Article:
So-called ‘soft skills’ are in short supply in the workforce and society at large. AI could help us get better
A few weeks ago, McKinsey & Company published updated estimates on when key anticipated characteristics of artificial intelligence might arrive — including things like creativity, logical reasoning, and social/emotional reasoning, sensing and output. McKinsey’s timeline for increased capacity across a range of such capabilities has moved sharply forward.
The reason for this seismic shift? Generative AI, the technology taking the world by storm in the form of chatbots like ChatGPT and Claude and image-generators like DALL-E.
McKinsey now estimates that AI will reach top-quartile human ability in creativity, natural language generation and understanding social and emotional reasoning and sensing an astonishing 20 to 25 years earlier than its previous estimates in 2017.
By the mid-2030s, McKinsey predicts, AI will likely be more proficient than three-quarters of the human workforce in these so-called “soft skills” and many others, including coordination with multiple agents, logical reasoning and problem solving, output articulation and presentation, generating novel patterns and categories, sensory perception, and social and emotional output.
So how might such developments affect actual jobs?
McKinsey says that AI natural language abilities are increasing the potential to automate decision-making, collaboration and the application of expertise in the workforce. In other words, AI is gearing up to transform (and, in some cases, fully automate) the jobs of knowledge workers, professionals and creatives — jobs and skills that previously looked out of AI’s reach for decades to come.
And, bear in mind, additional acceleration based on improved large language models, better hardware and other efficiency improvements may, and likely will, continue to pull these timeframes forward.
It’s important to remember, however, that just because jobs change doesn’t mean they go away. We have a labor shortage driven by economic growth, a higher ratio of retirees to active workers, and declining immigration. These longer-term trends suggest we will need technology, including AI, to increase the capacity of humans in the workforce. If so, our biggest problem in the future may not be too much automation, but too little.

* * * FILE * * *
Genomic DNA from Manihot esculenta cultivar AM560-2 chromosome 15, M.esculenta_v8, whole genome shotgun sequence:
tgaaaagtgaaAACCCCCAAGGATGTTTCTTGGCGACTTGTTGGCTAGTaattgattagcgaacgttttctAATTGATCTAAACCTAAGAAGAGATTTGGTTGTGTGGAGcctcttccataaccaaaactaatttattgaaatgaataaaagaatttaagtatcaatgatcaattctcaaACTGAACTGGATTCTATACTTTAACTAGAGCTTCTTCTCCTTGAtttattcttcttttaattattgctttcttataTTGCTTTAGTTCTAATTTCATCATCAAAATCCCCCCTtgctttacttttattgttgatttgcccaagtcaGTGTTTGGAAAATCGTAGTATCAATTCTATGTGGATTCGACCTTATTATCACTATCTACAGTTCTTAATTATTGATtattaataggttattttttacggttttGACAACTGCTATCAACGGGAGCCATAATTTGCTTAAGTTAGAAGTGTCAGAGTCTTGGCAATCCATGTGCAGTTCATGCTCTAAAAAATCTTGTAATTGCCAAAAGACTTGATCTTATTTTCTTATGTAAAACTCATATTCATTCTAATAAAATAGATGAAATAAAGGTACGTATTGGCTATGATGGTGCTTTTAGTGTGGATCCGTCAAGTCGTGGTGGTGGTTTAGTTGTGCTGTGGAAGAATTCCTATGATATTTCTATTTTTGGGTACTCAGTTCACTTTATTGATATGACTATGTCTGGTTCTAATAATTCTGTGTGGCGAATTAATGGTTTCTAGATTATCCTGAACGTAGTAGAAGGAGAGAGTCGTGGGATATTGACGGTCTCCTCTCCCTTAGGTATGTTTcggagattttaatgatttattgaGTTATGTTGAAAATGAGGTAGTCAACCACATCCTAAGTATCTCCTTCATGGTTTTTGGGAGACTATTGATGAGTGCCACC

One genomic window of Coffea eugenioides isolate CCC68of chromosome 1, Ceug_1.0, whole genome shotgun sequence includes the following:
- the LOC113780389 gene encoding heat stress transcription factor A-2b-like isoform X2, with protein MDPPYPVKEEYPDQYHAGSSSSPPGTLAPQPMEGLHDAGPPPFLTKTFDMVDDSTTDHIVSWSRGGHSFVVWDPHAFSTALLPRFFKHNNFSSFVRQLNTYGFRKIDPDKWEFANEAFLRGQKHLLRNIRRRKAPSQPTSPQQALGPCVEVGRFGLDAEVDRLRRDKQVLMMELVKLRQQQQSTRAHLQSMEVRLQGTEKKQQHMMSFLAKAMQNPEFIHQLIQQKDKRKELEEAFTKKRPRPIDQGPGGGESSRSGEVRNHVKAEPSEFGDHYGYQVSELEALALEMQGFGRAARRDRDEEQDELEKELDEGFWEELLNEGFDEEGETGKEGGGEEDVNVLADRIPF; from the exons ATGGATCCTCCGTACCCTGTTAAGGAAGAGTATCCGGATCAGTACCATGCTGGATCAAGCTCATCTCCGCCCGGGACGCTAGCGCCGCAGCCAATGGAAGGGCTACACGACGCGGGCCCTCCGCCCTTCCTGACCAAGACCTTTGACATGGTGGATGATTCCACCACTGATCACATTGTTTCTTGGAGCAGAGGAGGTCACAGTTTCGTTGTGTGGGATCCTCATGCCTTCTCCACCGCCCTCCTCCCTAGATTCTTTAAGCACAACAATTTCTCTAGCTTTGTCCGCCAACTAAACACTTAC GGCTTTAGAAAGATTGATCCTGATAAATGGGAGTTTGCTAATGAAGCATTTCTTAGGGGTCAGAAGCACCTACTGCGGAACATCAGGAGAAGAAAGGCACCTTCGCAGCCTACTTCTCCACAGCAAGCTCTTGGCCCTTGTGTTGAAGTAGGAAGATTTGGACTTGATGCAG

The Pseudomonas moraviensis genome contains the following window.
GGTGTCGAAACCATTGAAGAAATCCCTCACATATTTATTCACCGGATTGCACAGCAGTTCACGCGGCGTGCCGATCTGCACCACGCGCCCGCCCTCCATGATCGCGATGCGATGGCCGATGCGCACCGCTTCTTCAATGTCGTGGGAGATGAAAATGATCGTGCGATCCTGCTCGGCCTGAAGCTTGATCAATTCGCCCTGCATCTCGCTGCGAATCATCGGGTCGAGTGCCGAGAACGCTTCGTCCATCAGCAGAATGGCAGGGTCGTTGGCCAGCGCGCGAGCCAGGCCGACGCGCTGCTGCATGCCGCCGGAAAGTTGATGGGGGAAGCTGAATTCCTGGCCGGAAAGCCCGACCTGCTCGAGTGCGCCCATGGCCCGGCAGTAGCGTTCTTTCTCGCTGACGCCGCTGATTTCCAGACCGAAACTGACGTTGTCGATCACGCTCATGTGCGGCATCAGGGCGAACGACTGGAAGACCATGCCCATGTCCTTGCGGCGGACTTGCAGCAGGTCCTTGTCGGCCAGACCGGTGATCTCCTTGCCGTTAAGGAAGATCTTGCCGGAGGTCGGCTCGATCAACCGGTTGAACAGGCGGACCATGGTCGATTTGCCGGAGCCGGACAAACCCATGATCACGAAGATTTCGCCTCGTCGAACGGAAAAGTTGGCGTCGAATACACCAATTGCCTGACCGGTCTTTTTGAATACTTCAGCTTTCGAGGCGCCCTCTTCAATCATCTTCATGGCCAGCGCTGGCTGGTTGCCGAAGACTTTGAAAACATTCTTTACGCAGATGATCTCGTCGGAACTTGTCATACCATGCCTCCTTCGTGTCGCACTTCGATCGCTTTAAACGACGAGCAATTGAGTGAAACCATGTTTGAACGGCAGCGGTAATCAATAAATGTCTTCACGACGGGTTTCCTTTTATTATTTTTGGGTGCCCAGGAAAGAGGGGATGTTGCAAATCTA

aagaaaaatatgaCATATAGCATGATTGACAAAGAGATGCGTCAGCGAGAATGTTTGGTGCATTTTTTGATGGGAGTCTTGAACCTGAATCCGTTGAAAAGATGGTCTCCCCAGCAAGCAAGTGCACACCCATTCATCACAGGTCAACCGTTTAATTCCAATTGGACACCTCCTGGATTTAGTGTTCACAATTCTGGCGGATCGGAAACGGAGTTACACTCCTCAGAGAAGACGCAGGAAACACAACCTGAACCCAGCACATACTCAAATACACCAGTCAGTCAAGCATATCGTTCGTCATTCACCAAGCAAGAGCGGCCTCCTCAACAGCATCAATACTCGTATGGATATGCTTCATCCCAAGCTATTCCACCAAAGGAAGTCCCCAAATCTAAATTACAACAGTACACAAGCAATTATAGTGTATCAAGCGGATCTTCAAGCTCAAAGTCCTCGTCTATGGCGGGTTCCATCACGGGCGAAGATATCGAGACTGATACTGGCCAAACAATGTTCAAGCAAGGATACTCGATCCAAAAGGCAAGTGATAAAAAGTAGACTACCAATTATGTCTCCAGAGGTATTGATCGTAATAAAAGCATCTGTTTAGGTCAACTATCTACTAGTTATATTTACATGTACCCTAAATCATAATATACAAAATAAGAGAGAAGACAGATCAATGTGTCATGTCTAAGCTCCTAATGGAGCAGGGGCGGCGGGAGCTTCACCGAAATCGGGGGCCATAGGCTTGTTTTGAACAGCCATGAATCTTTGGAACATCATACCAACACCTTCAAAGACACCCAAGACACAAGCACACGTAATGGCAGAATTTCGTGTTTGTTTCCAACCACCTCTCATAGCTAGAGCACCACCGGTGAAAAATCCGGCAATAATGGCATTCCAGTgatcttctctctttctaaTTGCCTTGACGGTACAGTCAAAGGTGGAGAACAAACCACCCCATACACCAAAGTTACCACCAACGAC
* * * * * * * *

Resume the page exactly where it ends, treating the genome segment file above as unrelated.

Nevertheless, McKinsey’s estimates on social-emotional capacities is fodder for those already inclined to despair of the future. If machines beat us at reading, understanding and imitating these unique human characteristics, what’s left for us to do? Won’t this bring us one step closer to a world where unique human qualities are eclipsed by or confused with machine characteristics? However unlikely such outcomes are, there’s no sense in pretending they are impossible.
Still, it is equally possible that better machine social-emotional capacities are precisely what we need at this moment in human development.
As I’ve written elsewhere, social-emotional or “soft skills,” are the biggest and most important deficit in the workforce, and, I would argue, in society at large. They both form our capacity to learn and are crucial to success and advancement on the job and in life more generally. Soft-skill shortages help feed social conflict and immiserate individuals, families and communities by reducing our capacity to live with and resolve conflict.
Rather than threatening our livelihoods, perhaps advances in AI social-emotional capacities are part of the solution to our soft-skills gap. A recent Stanford University study found use of chat technology dramatically raised job performance among lower-skilled customer service representatives, in large part by helping them better manage social interactions with frustrated callers. If we conceive of soft-skill deficits as a form of cognitive impairment or shortcomings, AI may turn out to be a kind of assistive technology that helps human beings who have difficulty “reading” and responding to other people.
There may be those who recoil from the idea that this technology might be used as a cognitive intervention. I’d invite them to think about how we use technology to help people with physical limitations. We wouldn’t deny a wheelchair to someone who can’t walk. Likewise, we shouldn’t deny a cognitively or emotionally impaired person an electronic coach that could help them live a better, fuller life.